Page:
It should come as no surprise to anyone that a panel of judges of the Ninth Circuit Court of Appeals issued an order today refusing to lift the stay issued by a federal district court against Arizona’s immigration law. After all, the Ninth Circuit is the most often overturned appeals court in the nation, full of judges who routinely issue results-driven opinions that flout the law and precedents issued by the Supreme Court.
We all knew the litigation over Arizona’s law, which requires police officers to check on the immigration status of individuals they have arrested or detained for some other violation if the officers have a reasonable suspicion the individuals are in the country illegally, would end up in the Supreme Court. That Court overturns almost 90% of the Ninth Circuit’s opinions and one can almost always expect the Ninth Circuit to get the law wrong.
However, the dissent written by Judge Carlos Bea of the three-judge panel is well worth reading. He points out the numerous fallacies and mistakes made by the two judges in the majority. As Bea emphasizes, “Congress has provided important roles for state and local officials to play in the enforcement of federal immigration law.” This includes a mandate contained in 8 U.S.C. §1373(c) that the federal government respond to all inquiries from federal, state or local officials about the immigration status “of any individual.” Further, no agreement with the federal government is necessary for states “to cooperate with the Attorney General in the identification, apprehension, detention, or removal of aliens not lawfully present in the United States.” 8 U.S.C. §1357(g)(10)(B). The idea that Arizona’s law is preempted simply makes no sense according to Judge Bea when these and other provisions of federal immigration law clearly show that Congress intended “that state officials should assist federal officials” in the enforcement of those laws.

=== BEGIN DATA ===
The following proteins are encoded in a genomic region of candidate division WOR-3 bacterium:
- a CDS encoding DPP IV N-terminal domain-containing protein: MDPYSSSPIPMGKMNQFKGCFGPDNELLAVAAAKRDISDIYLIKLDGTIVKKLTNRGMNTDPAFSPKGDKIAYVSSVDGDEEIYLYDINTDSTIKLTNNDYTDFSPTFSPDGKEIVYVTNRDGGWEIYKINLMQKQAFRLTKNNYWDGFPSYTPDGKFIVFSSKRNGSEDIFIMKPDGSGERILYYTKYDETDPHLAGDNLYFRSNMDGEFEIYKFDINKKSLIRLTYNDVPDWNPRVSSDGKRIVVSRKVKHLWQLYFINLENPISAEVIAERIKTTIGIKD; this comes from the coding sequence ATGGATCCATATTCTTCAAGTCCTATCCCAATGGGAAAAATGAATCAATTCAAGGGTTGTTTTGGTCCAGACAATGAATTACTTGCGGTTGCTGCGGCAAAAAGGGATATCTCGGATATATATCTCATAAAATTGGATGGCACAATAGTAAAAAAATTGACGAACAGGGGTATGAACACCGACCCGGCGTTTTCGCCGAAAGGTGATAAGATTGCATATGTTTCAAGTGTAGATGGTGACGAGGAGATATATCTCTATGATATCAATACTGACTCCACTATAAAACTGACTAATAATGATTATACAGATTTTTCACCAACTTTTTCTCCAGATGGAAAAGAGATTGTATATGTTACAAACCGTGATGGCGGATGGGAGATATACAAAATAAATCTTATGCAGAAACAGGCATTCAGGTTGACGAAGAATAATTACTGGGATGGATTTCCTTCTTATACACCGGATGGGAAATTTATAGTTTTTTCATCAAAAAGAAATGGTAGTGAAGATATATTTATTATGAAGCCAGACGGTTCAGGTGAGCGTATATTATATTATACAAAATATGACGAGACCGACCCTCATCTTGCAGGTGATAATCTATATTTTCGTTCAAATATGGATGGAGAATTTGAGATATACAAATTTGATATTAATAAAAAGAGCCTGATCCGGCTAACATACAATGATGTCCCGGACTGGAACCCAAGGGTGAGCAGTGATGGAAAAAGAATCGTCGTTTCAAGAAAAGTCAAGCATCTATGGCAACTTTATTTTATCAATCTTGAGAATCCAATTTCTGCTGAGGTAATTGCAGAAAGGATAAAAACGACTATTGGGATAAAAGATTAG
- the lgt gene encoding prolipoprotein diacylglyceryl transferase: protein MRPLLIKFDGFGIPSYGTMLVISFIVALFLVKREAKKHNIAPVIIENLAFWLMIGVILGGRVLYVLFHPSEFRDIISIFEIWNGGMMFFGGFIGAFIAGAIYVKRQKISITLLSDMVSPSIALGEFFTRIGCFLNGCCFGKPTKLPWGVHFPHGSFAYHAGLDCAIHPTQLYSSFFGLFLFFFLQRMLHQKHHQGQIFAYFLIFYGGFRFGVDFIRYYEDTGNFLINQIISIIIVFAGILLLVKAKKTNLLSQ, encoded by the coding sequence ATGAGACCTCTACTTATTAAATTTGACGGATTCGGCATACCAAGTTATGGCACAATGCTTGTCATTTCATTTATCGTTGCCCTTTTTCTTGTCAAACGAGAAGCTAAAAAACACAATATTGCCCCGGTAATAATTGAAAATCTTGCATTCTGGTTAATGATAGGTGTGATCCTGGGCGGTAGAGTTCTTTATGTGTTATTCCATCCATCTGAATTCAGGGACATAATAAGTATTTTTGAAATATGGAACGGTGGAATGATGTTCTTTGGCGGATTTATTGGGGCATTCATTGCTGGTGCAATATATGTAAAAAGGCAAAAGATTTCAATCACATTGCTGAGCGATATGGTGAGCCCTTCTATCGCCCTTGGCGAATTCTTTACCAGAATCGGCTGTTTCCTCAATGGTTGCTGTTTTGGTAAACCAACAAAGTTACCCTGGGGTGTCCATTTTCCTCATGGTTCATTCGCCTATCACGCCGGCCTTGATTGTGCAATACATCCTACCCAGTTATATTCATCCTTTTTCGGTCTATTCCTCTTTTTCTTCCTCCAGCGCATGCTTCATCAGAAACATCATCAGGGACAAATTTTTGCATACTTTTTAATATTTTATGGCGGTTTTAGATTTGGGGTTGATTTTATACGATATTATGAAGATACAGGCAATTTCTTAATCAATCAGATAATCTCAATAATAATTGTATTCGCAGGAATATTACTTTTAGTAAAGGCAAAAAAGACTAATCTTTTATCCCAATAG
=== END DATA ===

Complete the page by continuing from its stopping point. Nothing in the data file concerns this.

Judge Bea also undermines the concurrence written by Judge John T. Noonan. Noonan’s opinion is that the Arizona statute is incompatible with “federal foreign policy.” But as Bea points out, the majority fails to identify a foreign relation policy established by Congress with which the Arizona law conflicts. In a seeming reference to the unprecedented filing of a brief in the case by Mexico, Bea says that “A foreign nation may not cause a state law to be preempted simply by complaining about the law’s effect on foreign relations generally. We do not grant other nation’s foreign ministries a ‘heckler’s veto.’”
The creative nature of the majority’s opinion is also emphasized by Bea when he points out that the majority’s analysis of the Arizona provision that allows the arrest of individuals who are removable for violation of federal immigration law “will come as a surprise to all parties involved in this case.” That analysis apparently “ignores the contentions in the filings before the district court, the district court’s rationale, the briefs filed in this court, and what was said by the well prepared counsel, questioned at our oral arguments.” In fact, those arguments were carefully avoided by the United States because the analysis “conflicts with the present policy of the Department of Justice’s Office of Legal Counsel.”
This badly-reasoned majority opinion written by a Clinton-appointee is typical. What will follow is either a request for an en banc review by the entire Ninth Circuit or the Supreme Court. That High Court will eventually make the ultimate decision in what may no doubt turn out to be the most important case on the enforcement of our immigration laws in a generation.